It’s in the quiet moments, and in the white space that you are open to magic. Create that for yourself. Make room for magic, comfort and joy.


 

Sources:

www.bemorewithless.com

www.webmd.com/balance/stress-management/tc/quick-tips-reducing-holiday-stress-get-started#1

www.health.com/health/gallery/0,,20306655,00.html#stick-with-your-daily-routine

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How to keep your home safe while on vacation

The kids are out of school, you’ve got time of work and it’s time to pack for your summer family getaway. You’re all set to go, but is your house ready for you to be away on vacation?

A house or apartment left empty while you’re traveling is a tempting target for criminals. It’s imperative that before you go, take a few key steps to keep your home safe and sound while vacationing. These basic preventative measures, which take just minutes of preparation, can work wonders to help you keep your home safe from power surges, broken pipes, home invasions and more.

— Unplug anything that doesn’t need to stay plugged in, including televisions and computers, to protect them against power surges. This will help you save money as well; many appliances draw energy even when they’re turned off.

— Ask a friend or neighbor to stop by the house randomly (to avoid a pattern or anticipated time) to remove boxes from the doorstep, check the mail, pick up any delivered newspapers and take notices and fliers from the door. Ask them to park in your driveway if they live close by, and  make sure they have all your correct contact information.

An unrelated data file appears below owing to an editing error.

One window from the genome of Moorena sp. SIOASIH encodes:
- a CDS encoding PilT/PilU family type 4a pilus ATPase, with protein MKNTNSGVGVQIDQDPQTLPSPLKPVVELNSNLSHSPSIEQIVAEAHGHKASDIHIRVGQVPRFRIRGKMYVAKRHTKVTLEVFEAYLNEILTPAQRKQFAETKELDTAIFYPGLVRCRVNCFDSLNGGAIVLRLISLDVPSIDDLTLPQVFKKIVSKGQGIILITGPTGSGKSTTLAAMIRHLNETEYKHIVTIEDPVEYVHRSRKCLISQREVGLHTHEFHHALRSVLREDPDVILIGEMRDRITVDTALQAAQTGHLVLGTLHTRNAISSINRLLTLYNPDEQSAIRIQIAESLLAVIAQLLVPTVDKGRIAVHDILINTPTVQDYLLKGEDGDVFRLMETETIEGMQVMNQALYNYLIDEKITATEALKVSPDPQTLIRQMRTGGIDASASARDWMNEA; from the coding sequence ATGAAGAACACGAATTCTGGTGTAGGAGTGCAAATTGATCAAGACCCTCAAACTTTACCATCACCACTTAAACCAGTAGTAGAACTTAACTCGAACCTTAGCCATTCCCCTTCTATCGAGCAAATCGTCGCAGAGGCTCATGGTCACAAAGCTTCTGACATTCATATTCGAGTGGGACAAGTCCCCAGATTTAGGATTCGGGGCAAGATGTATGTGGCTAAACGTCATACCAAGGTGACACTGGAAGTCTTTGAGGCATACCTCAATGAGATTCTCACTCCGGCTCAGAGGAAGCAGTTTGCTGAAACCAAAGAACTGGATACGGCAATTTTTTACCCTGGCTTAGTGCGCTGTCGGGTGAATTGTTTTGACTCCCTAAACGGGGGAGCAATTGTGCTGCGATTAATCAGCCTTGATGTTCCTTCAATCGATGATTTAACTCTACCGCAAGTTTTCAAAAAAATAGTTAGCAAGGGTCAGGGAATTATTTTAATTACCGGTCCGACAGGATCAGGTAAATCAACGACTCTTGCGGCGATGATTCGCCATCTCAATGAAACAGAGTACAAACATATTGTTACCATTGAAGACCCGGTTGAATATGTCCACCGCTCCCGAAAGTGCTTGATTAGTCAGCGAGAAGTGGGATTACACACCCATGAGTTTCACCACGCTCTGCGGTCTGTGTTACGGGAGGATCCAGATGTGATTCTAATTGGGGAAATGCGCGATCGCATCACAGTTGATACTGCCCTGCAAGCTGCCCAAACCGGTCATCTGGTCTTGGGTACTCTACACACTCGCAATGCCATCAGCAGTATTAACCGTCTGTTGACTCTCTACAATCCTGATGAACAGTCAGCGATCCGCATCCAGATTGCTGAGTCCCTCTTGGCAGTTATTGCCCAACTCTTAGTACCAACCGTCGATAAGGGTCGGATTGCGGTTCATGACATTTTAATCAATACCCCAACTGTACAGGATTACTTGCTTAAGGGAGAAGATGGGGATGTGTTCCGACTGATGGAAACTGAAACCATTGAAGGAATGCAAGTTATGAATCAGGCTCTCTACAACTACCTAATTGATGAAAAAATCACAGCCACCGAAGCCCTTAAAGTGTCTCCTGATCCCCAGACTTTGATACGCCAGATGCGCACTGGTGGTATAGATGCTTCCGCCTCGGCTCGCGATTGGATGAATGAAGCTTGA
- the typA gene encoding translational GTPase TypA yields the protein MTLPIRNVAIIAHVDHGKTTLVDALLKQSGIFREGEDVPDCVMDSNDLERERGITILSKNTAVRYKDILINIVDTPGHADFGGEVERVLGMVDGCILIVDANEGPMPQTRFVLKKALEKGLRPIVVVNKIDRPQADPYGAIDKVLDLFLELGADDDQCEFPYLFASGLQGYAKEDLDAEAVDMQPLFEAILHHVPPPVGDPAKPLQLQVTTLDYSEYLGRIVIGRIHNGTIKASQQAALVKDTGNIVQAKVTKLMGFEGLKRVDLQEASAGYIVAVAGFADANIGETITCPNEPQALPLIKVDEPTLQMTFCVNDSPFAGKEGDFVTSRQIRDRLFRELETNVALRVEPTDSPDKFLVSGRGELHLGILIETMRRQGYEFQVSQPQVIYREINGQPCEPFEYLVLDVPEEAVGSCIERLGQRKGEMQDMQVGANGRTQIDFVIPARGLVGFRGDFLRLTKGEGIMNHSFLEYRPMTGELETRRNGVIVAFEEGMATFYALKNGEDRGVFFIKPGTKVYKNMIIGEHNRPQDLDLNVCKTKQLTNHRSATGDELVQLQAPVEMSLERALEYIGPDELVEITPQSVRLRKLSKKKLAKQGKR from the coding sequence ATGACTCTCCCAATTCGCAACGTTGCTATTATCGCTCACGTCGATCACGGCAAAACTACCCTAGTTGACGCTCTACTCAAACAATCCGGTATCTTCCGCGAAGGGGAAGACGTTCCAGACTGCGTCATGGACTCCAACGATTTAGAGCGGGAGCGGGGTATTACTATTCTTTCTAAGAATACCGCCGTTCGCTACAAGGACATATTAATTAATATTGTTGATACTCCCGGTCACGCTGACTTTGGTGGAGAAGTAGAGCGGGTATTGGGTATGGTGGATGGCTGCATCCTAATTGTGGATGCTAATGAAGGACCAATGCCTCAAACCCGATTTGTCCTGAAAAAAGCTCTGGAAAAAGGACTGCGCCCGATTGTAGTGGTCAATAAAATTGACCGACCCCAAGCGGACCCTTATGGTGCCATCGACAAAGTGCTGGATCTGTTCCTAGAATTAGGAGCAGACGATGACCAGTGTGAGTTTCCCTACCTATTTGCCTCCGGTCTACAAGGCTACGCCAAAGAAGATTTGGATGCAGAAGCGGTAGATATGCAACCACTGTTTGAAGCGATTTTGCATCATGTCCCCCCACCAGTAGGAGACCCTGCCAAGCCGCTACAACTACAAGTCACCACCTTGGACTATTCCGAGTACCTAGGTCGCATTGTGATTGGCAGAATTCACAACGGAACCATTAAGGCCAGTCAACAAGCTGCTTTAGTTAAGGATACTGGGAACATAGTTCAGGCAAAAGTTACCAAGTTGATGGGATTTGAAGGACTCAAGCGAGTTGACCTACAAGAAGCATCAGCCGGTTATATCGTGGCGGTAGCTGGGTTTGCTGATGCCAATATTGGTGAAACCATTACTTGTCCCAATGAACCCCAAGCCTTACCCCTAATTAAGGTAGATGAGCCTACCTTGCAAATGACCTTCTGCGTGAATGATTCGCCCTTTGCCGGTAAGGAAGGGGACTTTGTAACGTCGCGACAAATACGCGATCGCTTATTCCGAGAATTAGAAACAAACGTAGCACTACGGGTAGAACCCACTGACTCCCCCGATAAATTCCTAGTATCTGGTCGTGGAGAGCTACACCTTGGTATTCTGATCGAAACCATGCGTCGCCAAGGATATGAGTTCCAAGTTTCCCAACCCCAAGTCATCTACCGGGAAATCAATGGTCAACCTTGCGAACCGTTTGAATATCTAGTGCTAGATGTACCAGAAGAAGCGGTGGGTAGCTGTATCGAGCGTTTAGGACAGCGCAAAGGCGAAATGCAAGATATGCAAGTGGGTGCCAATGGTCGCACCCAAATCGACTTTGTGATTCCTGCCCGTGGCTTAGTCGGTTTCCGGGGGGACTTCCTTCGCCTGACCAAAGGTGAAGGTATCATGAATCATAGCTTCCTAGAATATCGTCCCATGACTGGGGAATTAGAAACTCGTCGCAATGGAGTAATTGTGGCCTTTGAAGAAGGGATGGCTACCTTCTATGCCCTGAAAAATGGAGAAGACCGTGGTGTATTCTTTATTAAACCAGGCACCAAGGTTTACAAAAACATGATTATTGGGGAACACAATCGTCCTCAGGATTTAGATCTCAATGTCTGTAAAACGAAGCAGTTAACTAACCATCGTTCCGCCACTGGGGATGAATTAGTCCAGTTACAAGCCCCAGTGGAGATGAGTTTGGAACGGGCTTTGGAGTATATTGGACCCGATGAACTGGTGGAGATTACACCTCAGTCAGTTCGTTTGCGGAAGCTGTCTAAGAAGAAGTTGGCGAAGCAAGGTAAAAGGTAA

You can also place a hold on your mail online at USPS.

house key chain

— Don’t tip off criminals on the web by announcing on social media that you will be leaving your house unattended for two weeks. If the temptation to post is unavoidable, ensure that all possible security measures are in place on all social sites.

— Consider shutting off the water to your washing machine, dishwasher, and toilets if you’re going to be away from the house for longer than a week. This can help prevent nasty, and potentially expensive, shocks when you return.

Another option is to install wireless leak sensors in flood-prone areas like your basement, laundry room, or bathroom, to notify you of leaks before significant damage is done.

— Keep expensive and irreplaceable items such as old family photos, artwork, electronics, and stamp collections off the ground in case of water damage. Store them up on shelves and/or in waterproof containers.

— If you have outdoor furniture, bring glass tables, chairs, and umbrellas inside to avoid wind/storm damage to yard items or the exterior of your home.

— Schedule random light timers throughout your home. This will give the appearance that someone is there and will help to deter burglars and vandals.

— Remove your spare key, that plastic rock isn’t fooling anyone. If a criminal figures out you’re away on vacation, it’s likely that he or she will check your porch for a spare key.

Most importantly, make sure you look all doors and windows before heading off to paradise. Once you've taken these few precautions, travel safe and enjoy your time away, knowing that you're home is fully prepared for you to be gone for a while.

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Sources:

http://www.philly.com/philly/business/real_estate/20160724_Vacationing__Tips_for_keeping_the_house_safe_while_you_re_gone.html

Keep Your Home Safe on Vacation: 9 Essential Tips